In a good, brief interview with Public Radio International — listen to it here — narcocorrido scholar Elijah Wald supports the notion that nobody else really sounded like the late singer-guitarist Ariel Camacho, who died in a car accident last Thursday. “[Camacho’s music is] not norteño — norteño is the accordion sound,” Wald corrects the interviewer. Rather, Wald says, Camacho was bringing together two distinct Sinaloan sounds: the “classic, old-fashioned sound everywhere of just guitars and singers,” and “the classic Sinaloan sound” of brass bands. He locates Camacho’s sound in the 15-year-old El Canelo de Sinaloa y Los Dos del Sitio, also two guitars and a tuba. (This Canelo song is faster than Camacho’s stuff and the vocal harmonies aren’t as pronounced, but you can hear the lineage.) Wald also says that Camacho likely didn’t do corridos on commission, since his were about the real big shots — “like Hollywood movies” — and he confirms that Camacho’s death had nothing to do with cartel violence: “As with most touring musicians, the most dangerous thing is the touring itself.”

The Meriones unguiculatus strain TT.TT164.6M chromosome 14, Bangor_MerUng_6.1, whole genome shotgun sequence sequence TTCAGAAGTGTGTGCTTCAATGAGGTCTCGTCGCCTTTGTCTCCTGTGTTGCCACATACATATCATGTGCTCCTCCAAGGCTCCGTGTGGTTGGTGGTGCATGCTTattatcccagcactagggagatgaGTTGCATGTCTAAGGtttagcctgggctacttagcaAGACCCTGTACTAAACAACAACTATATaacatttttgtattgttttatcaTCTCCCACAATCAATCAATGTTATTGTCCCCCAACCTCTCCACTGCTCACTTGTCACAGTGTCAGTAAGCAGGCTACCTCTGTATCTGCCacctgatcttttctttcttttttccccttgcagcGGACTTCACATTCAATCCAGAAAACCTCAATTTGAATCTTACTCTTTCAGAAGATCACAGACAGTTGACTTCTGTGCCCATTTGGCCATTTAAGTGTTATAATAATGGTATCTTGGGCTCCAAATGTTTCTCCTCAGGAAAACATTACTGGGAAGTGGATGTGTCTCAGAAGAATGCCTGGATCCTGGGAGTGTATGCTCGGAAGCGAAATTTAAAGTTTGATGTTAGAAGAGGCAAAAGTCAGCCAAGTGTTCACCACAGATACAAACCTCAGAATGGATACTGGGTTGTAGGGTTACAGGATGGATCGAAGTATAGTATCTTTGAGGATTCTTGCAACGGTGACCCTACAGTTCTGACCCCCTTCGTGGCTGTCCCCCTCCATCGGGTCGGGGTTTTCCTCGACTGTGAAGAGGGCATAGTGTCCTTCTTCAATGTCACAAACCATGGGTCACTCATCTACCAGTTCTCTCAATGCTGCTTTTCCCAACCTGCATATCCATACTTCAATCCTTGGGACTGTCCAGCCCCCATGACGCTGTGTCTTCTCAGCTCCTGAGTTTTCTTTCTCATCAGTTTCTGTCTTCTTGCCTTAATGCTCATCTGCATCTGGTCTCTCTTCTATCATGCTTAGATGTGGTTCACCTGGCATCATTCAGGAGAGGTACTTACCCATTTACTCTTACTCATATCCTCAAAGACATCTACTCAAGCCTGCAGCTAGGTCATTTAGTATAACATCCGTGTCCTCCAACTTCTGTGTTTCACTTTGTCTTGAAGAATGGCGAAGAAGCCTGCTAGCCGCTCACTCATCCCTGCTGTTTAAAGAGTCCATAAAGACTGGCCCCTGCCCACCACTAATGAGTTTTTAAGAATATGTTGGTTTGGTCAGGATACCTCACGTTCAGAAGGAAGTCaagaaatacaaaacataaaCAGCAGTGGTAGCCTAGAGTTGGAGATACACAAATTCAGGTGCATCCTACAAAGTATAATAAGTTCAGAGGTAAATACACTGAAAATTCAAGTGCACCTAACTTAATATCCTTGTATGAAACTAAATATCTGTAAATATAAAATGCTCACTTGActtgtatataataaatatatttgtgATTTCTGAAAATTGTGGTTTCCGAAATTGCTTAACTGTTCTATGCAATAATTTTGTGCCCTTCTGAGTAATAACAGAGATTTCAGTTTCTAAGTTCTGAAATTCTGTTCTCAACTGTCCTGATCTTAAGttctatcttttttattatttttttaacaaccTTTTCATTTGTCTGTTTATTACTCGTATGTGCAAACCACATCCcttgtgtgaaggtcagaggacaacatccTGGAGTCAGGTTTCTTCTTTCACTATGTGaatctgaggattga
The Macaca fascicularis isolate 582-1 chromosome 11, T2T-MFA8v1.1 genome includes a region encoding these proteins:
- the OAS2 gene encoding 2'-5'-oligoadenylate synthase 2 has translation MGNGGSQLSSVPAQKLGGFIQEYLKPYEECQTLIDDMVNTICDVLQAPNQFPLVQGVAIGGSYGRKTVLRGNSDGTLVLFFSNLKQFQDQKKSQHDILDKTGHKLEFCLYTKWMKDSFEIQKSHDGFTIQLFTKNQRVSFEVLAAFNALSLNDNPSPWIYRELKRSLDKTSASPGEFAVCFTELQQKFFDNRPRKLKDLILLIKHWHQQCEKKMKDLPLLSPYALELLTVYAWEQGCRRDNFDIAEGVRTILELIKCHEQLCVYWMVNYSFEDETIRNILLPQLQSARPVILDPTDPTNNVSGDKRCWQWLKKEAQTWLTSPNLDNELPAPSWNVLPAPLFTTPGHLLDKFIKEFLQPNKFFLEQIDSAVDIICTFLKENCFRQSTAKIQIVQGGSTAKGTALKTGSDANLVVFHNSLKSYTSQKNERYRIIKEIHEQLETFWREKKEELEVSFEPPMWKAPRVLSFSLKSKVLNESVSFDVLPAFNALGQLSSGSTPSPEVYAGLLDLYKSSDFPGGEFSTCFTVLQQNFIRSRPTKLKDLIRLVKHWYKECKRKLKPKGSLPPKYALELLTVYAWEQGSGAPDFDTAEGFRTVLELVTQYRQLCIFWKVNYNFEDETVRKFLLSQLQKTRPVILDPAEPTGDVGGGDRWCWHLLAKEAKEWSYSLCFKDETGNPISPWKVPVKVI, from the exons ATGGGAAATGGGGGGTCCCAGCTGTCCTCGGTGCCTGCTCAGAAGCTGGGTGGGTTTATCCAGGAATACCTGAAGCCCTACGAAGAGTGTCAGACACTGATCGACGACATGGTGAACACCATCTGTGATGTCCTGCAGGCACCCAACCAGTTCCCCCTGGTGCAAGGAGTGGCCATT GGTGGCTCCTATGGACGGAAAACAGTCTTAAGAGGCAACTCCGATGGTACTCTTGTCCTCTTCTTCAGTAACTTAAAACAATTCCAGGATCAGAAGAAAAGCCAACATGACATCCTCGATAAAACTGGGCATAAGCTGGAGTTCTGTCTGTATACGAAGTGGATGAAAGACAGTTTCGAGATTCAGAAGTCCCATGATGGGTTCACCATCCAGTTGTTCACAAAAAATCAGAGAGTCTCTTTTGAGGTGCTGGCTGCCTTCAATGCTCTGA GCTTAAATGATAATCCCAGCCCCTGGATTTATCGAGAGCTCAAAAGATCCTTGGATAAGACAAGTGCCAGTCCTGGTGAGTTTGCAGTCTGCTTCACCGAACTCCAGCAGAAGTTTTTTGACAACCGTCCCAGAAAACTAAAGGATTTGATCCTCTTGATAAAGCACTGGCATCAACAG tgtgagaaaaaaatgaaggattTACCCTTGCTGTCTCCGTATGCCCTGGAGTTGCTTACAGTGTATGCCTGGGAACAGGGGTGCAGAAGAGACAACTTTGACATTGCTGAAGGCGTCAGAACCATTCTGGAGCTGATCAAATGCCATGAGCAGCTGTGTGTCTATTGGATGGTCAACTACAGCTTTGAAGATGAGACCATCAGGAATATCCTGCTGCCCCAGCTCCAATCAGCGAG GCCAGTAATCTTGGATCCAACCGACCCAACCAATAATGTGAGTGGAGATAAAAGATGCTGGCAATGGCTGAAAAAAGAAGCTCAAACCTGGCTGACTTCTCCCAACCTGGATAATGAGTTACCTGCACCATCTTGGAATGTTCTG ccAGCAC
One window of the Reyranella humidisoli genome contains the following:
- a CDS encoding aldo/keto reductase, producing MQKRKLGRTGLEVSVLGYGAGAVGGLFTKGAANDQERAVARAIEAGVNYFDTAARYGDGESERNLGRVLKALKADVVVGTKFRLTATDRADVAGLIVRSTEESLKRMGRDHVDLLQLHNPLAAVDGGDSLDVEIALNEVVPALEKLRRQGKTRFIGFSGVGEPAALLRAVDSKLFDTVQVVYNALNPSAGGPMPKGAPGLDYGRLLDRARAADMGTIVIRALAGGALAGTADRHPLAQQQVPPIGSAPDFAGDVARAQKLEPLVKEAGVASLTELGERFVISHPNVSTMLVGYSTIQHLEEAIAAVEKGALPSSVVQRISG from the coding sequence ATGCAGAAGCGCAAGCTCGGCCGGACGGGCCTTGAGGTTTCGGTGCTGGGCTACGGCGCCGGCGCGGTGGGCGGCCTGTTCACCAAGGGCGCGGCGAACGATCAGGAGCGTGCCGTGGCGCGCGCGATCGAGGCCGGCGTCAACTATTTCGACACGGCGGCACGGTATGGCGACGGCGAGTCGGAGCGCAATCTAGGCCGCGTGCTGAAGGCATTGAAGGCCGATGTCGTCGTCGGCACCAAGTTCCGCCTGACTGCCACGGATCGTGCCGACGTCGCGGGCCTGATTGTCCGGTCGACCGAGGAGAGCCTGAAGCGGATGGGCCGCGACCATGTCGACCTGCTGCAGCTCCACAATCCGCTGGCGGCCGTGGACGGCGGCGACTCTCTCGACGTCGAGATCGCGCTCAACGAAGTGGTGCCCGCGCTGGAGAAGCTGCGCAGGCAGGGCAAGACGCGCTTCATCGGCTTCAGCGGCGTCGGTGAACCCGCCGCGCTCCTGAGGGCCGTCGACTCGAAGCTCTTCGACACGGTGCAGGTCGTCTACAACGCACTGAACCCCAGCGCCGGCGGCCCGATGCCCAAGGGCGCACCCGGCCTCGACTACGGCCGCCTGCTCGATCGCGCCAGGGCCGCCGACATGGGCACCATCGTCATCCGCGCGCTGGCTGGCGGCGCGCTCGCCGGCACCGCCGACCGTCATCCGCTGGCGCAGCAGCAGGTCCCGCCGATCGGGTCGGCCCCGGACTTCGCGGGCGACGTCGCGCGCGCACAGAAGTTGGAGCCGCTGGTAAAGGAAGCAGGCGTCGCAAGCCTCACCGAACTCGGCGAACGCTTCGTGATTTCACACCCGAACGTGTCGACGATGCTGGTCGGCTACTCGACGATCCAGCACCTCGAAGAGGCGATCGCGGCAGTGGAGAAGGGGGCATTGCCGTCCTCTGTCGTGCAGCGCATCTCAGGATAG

This interview is a refreshing contrast to the misinformation in most of the other bewildered obits, some of which think Camacho played with a bass and an accordion, revealing that their authors didn’t take five minutes to watch the Camacho videos they posted. To be fair, I hadn’t watched the video for Camacho’s love song “Hablemos” until now. It’s pretty and 100% accordion-free.